The Rail Valley Cave survey is finished…

…except for the bowling ball sized hole blowing air into your face like a fan.

Just about anyone who reads this trip report will have seen one of the emails I sent out the day before our planned trip. We needed a third surveyor, or the trip wasn’t going to happen. When we planned this trip, we knew it was going to be a hard sell for the local cavers, but we were determined, and tried to get the word out early. Then we crossed our fingers. I thought we had a third until it was almost time to leave. In a mild panic I re-emailed everyone I could think of. I got a number of responses from friends wishing me luck in my search, but for many, alternative plans were already made. Thankfully we had a taker from the Walker Mountain grotto.

I’d never met Zac Lynn before the trip, but I was glad to have him along. After he emailed me his interest, we chatted on the phone for a while and he seemed up to the task. Hiking, crawling, climbing, rappelling, surveying, bushwhacking, eating spiders, water, mud, risk of the cave flooding, whatever. Yee-Haw!

We stayed at Tanya’s Friday night, and Zac met us there at 9am Saturday. Of course I was still packing when he arrived. Fortunately the drive was short. On the hike to the cave I don’t think anyone actually ate any spiders, but Dave kindly offered to take the lead after I wrapped a few large webs around my head. With vertical to be had, we carried about 150’ of rope knowing it was serious overkill, but we didn’t have any shorter pieces available. At this point of the trip I expressed my concerns about the rain for the day. Although Marion was only forecast to have a small amount of rain, reading the scientific discussion informed me of the possibility of up to 2” with storms potentially parking in front of the mountains. We discussed the risks and decided that we should at minimum rig the drop. Worst case we’d get bored trapped in the liquor cabinet for a few hours.

In the entrance crawls, the the dirt and mud had shifted around notably since our previous trip a couple of months ago. Getting wet was unavoidable and I started my time underground by filling one of my shoes with water. Other than that, having a short trip to the start of our leads was really enjoyable.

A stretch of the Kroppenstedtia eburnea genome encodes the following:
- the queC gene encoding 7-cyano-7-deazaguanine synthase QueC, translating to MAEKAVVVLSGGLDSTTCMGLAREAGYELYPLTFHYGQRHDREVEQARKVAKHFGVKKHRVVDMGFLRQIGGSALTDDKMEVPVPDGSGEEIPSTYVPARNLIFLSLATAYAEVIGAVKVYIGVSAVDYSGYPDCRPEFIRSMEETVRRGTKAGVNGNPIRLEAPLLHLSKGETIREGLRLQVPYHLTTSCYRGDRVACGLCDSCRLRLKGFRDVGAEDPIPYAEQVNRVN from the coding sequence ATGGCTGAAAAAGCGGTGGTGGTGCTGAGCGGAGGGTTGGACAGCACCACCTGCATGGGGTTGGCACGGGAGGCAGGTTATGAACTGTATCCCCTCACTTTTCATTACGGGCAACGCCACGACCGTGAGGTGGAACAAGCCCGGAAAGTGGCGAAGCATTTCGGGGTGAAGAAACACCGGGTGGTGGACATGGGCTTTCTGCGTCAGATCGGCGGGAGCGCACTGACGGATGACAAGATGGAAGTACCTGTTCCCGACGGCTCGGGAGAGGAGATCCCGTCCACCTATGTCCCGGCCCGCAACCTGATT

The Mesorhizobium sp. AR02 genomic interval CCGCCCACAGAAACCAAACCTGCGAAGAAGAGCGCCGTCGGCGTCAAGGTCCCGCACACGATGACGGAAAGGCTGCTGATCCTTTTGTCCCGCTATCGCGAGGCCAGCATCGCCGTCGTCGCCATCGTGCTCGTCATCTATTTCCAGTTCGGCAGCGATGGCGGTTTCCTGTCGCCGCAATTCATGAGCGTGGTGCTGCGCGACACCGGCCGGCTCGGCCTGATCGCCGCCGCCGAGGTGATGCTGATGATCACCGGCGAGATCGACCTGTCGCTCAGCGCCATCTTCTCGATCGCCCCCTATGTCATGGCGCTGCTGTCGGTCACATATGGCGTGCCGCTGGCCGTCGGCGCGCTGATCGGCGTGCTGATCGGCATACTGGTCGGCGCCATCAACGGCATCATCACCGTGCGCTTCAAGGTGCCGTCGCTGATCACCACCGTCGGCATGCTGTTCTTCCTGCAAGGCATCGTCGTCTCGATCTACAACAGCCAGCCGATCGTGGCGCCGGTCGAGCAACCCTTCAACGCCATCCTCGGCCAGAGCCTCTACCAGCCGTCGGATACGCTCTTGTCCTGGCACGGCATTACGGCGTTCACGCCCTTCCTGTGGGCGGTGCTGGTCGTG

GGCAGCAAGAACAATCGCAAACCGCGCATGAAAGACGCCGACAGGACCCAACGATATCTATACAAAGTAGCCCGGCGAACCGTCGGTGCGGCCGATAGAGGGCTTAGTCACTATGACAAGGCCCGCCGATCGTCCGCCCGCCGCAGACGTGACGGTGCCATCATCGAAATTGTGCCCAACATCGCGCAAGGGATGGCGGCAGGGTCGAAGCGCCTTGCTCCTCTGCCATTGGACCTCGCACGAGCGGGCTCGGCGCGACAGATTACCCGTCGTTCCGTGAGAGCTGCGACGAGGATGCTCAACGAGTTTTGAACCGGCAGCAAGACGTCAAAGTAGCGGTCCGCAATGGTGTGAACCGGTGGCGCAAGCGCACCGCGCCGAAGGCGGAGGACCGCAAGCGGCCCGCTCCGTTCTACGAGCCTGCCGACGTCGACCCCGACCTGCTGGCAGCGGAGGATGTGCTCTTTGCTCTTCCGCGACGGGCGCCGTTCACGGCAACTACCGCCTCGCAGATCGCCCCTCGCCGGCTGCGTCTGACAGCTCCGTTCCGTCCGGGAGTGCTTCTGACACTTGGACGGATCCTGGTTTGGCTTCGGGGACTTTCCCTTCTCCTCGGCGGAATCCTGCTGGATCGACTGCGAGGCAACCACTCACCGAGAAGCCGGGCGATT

Upon arriving at the leads we quickly realized something about that area we weren’t prepared to notice on the previous trip. That room is cursed. Okay, maybe not, but that room felt significantly colder than the rest of the cave. Entering the room felt notably colder, and when we left later in the day, the main passage felt much warmer. To add to the chilly feeling, there was air moving in that room, yet despite some frenetic searching, we couldn’t figure out where it was coming from.

On to the survey. We started by rigging the pit. There is a thin stream at the bottom, but too tight to be entered up or down stream. Across the pit, the passage was well decorated, but not new to humans as there were some old boot prints. It also didn’t extend very far. Bummer. It looked really super exciting. We wrapped up that room, then surveyed a couple other passages from the liquor cabinet before moving on. One notable aspect of the pit stream was that we believe it could be heard upstream in a small room we called scholar’s cove. This means that we could have three independent streams of water in this small cave. The entrance stream, this one, and the one we were about to go survey.

Near the entrance of the cave, we left a side passage with what was advertised to us a great blowing lead that needed only a little hammering to pass through. Knowing this, we skipped it thinking we’d attack the known stuff first to save the exciting things for later. On the previous trip I explored that passage briefly to determine what sort of tools we might need, and concluded the blowing lead was going to be a lot more work than was advertised. With low expectations, we wrapped up our survey for the day in this passage. However since we were being more thorough on this trip, we realized I’d been looking at the wrong hole. My expectations came from an old sketch that placed the blowing lead in a different location from where I would have drawn it. Yes, a hole does blow there, but there is a much better hole a hidden nearby. It’s about 6’ off the floor and will require some creativity to safely expand, but the air and location make it worth a return trip at some point.

So, until we decide to break out the digging tools, the survey is done. That is the only lead left. We’ll stay off the property for hunting season, and until next summer only the bold will be bothered to return crawling through the fresh snow melt of spring. With Rail Valley off the list… for now, It’s time to find another project.

Survey total for the day: 333.4′